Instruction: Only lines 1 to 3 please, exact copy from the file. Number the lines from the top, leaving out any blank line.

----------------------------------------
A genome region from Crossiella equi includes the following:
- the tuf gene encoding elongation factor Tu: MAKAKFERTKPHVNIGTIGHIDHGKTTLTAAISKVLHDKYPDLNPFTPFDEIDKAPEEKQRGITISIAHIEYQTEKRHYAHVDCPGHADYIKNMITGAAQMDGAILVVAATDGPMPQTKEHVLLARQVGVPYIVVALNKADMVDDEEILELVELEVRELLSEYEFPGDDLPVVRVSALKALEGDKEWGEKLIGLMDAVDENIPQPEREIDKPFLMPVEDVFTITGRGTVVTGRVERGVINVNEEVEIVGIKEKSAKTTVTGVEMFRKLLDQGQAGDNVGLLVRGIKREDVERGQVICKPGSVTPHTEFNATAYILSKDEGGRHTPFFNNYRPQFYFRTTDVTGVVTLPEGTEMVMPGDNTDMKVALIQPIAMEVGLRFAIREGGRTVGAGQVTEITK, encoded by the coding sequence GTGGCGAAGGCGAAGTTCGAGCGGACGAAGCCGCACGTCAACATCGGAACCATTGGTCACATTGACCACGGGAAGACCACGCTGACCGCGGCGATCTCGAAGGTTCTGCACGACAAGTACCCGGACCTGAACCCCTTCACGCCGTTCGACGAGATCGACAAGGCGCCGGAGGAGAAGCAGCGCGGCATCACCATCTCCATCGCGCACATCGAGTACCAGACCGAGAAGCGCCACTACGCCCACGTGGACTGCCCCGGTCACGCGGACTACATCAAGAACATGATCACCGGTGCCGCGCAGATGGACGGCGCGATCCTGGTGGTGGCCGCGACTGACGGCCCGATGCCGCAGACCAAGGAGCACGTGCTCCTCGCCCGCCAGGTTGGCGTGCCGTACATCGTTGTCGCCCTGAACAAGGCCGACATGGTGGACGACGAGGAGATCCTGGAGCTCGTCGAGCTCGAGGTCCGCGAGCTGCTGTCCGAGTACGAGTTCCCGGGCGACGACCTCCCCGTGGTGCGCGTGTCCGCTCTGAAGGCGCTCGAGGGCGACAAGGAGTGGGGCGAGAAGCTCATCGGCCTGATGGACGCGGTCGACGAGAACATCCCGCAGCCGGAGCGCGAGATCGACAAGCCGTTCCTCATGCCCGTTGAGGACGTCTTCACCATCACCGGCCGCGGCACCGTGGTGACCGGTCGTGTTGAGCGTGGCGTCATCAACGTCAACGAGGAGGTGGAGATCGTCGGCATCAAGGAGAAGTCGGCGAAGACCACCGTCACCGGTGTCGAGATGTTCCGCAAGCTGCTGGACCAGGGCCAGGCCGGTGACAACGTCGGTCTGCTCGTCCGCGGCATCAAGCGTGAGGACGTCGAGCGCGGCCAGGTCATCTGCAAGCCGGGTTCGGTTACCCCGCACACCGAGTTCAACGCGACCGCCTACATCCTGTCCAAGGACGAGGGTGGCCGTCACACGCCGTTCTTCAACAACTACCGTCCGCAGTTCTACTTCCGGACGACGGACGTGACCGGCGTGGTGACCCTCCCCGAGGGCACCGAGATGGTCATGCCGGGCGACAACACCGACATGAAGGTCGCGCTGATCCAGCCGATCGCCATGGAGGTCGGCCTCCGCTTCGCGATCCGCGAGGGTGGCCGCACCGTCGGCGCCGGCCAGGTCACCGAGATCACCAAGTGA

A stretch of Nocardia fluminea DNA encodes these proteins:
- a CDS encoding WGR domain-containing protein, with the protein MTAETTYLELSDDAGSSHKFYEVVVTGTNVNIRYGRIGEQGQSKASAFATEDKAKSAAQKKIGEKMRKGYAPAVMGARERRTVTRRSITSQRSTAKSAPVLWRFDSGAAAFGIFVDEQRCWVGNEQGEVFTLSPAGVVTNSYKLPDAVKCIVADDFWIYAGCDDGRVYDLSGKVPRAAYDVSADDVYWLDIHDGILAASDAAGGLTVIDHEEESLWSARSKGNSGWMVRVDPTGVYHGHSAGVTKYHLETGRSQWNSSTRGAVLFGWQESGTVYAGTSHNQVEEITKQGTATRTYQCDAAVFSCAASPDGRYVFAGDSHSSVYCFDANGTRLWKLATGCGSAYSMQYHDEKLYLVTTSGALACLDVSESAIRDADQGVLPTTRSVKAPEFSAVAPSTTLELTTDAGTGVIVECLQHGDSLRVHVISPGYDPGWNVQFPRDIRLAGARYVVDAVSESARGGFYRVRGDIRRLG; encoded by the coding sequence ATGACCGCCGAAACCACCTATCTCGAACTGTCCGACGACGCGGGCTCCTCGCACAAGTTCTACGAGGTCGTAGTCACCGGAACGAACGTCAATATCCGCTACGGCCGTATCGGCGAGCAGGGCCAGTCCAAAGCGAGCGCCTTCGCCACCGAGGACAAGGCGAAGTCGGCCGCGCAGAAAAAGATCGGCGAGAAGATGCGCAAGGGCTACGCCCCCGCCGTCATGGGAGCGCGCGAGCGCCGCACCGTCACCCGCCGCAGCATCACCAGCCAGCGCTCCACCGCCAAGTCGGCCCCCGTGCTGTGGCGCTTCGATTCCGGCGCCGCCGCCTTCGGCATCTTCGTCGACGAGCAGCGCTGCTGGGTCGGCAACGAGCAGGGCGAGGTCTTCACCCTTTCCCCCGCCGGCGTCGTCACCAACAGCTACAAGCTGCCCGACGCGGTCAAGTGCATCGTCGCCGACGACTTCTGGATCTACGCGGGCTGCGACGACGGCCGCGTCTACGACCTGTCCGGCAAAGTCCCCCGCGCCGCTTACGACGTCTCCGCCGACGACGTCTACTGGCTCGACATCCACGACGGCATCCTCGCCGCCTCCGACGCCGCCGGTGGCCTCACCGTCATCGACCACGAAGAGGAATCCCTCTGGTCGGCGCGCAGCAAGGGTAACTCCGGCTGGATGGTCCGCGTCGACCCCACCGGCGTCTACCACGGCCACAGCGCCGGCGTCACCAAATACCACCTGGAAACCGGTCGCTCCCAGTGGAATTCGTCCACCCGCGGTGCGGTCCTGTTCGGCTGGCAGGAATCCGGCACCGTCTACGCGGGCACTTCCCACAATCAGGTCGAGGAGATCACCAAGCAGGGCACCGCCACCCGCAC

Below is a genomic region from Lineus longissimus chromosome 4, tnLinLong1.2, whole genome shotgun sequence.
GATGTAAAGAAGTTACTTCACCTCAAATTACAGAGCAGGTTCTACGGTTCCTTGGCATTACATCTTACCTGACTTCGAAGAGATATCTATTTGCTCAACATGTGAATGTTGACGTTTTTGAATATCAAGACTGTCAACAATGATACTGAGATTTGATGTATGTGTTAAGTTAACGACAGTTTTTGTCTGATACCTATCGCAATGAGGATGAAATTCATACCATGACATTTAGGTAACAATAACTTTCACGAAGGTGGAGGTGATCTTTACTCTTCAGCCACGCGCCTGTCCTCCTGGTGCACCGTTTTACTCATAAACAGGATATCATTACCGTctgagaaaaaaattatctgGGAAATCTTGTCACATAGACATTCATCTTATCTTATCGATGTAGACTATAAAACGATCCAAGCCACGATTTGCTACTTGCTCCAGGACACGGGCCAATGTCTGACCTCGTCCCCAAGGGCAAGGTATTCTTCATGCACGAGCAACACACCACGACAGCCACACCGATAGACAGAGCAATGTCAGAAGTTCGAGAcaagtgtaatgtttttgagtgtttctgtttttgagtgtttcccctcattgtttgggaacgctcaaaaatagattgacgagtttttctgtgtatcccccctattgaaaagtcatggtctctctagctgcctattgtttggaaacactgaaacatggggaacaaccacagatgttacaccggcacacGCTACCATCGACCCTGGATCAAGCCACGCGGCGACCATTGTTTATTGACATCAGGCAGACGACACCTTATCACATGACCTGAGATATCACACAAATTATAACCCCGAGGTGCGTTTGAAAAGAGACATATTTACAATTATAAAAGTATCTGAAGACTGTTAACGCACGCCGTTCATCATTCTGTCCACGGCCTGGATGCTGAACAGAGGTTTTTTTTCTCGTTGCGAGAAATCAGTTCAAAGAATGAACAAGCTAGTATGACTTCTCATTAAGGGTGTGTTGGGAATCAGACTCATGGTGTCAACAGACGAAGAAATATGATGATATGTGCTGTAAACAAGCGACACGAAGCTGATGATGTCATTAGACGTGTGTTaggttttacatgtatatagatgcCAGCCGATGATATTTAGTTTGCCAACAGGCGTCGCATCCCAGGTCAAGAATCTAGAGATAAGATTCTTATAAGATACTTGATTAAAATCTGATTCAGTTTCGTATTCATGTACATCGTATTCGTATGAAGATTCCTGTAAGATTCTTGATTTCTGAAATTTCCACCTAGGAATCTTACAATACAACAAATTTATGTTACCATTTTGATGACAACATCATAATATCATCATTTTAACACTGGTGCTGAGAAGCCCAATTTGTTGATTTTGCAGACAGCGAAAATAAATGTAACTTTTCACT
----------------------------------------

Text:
A genome region from Crossiella equi includes the following:
- the tuf gene encoding elongation factor Tu: MAKAKFERTKPHVNIGTIGHIDHGKTTLTAAISKVLHDKYPDLNPFTPFDEIDKAPEEKQRGITISIAHIEYQTEKRHYAHVDCPGHADYIKNMITGAAQMDGAILVVAATDGPMPQTKEHVLLARQVGVPYIVVALNKADMVDDEEILELVELEVRELLSEYEFPGDDLPVVRVSALKALEGDKEWGEKLIGLMDAVDENIPQPEREIDKPFLMPVEDVFTITGRGTVVTGRVERGVINVNEEVEIVGIKEKSAKTTVTGVEMFRKLLDQGQAGDNVGLLVRGIKREDVERGQVICKPGSVTPHTEFNATAYILSKDEGGRHTPFFNNYRPQFYFRTTDVTGVVTLPEGTEMVMPGDNTDMKVALIQPIAMEVGLRFAIREGGRTVGAGQVTEITK, encoded by the coding sequence GTGGCGAAGGCGAAGTTCGAGCGGACGAAGCCGCACGTCAACATCGGAACCATTGGTCACATTGACCACGGGAAGACCACGCTGACCGCGGCGATCTCGAAGGTTCTGCACGACAAGTACCCGGACCTGAACCCCTTCACGCCGTTCGACGAGATCGACAAGGCGCCGGAGGAGAAGCAGCGCGGCATCACCATCTCCATCGCGCACATCGAGTACCAGACCGAGAAGCGCCACTACGCCCACGTGGACTGCCCCGGTCACGCGGACTACATCAAGAACATGATCACCGGTGCCGCGCAGATGGACGGCGCGATCCTGGTGGTGGCCGCGACTGACGGCCCGATGCCGCAGACCAAGGAGCACGTGCTCCTCGCCCGCCAGGTTGGCGTGCCGTACATCGTTGTCGCCCTGAACAAGGCCGACATGGTGGACGACGAGGAGATCCTGGAGCTCGTCGAGCTCGAGGTCCGCGAGCTGCTGTCCGAGTACGAGTTCCCGGGCGACGACCTCCCCGTGGTGCGCGTGTCCGCTCTGAAGGCGCTCGAGGGCGACAAGGAGTGGGGCGAGAAGCTCATCGGCCTGATGGACGCGGTCGACGAGAACATCCCGCAGCCGGAGCGCGAGATCGACAAGCCGTTCCTCATGCCCGTTGAGGACGTCTTCACCATCACCGGCCGCGGCACCGTGGTGACCGGTCGTGTTGAGCGTGGCGTCATCAACGTCAACGAGGAGGTGGAGATCGTCGGCATCAAGGAGAAGTCGGCGAAGACCACCGTCACCGGTGTCGAGATGTTCCGCAAGCTGCTGGACCAGGGCCAGGCCGGTGACAACGTCGGTCTGCTCGTCCGCGGCATCAAGCGTGAGGACGTCGAGCGCGGCCAGGTCATCTGCAAGCCGGGTTCGGTTACCCCGCACACCGAGTTCAACGCGACCGCCTACATCCTGTCCAAGGACGAGGGTGGCCGTCACACGCCGTTCTTCAACAACTACCGTCCGCAGTTCTACTTCCGGACGACGGACGTGACCGGCGTGGTGACCCTCCCCGAGGGCACCGAGATGGTCATGCCGGGCGACAACACCGACATGAAGGTCGCGCTGATCCAGCCGATCGCCATGGAGGTCGGCCTCCGCTTCGCGATCCGCGAGGGTGGCCGCACCGTCGGCGCCGGCCAGGTCACCGAGATCACCAAGTGA

A stretch of Nocardia fluminea DNA encodes these proteins: